- historical event: Charles-Michel de l’Epee – also called the “Father of the Deaf” – decided to establish a school for the hearing-impaired with his own money. That school, located in Paris, became the first European school for the deaf.
Charles-Michel de l’Epee, also called the “Father of the Deaf”, was born of this day. He earned his nickname thanks to his efforts in the area of communication with the hearing-impaired. He was born into a wealthy family in the French city of Versailles near Paris. In year of his birth, 1712, Versailles was probably the greatest center of power in the world, because the famous court of “Sun King” Louis XIV was located there. That powerful French king had just recently managed to put his grandson Philip on the Spanish throne, so that the Bourbon dynasty ruled both France and Spain (the Bourbons rule in Spain to this day, since King Juan Carlos is a direct male descendant of Louis XIV).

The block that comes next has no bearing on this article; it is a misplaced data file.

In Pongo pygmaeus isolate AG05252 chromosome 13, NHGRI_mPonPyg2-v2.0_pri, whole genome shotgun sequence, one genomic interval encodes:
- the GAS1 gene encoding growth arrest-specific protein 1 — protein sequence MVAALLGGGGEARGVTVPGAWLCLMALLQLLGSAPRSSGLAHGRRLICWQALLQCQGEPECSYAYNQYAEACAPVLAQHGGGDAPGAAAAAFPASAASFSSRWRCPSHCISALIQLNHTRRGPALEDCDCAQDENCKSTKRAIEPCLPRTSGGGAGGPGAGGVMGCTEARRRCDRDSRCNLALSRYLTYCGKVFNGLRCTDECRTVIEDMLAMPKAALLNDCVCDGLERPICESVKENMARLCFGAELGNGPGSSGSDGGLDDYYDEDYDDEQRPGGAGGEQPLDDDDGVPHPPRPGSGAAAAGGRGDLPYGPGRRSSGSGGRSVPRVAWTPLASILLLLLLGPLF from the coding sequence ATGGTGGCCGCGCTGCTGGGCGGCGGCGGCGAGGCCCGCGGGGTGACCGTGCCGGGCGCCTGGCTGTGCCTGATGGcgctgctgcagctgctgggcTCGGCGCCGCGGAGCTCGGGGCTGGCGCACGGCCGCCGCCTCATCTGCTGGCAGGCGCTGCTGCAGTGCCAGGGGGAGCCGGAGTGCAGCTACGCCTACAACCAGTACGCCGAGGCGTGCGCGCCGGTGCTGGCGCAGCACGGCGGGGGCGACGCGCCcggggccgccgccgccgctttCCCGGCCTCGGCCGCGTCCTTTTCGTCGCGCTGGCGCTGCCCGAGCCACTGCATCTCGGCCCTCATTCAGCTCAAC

Charles-Michel de l’Epee became a priest, and focused on helping the poor. He encountered two young deaf sisters who communicated using a sort of sign language. He dedicated himself to the education of these sisters and developing signing alphabet for the hearing-impaired. When he accomplished that, he decided to establish a school for the hearing impaired with his own money. That school, located in Paris, became the first European school for the deaf.
Due to his efforts and successes, l’Epee became known throughout Europe. Even the Austrian Emperor Joseph II visited his school during his visit to Paris. Sign language helped deaf and mute people to defend themselves in court and to participate in religious sacraments. After his death, Charles-Michel de l’Epee was declared a “Benefactor of Humanity”. However, he remains relatively unknown despite his historical merit.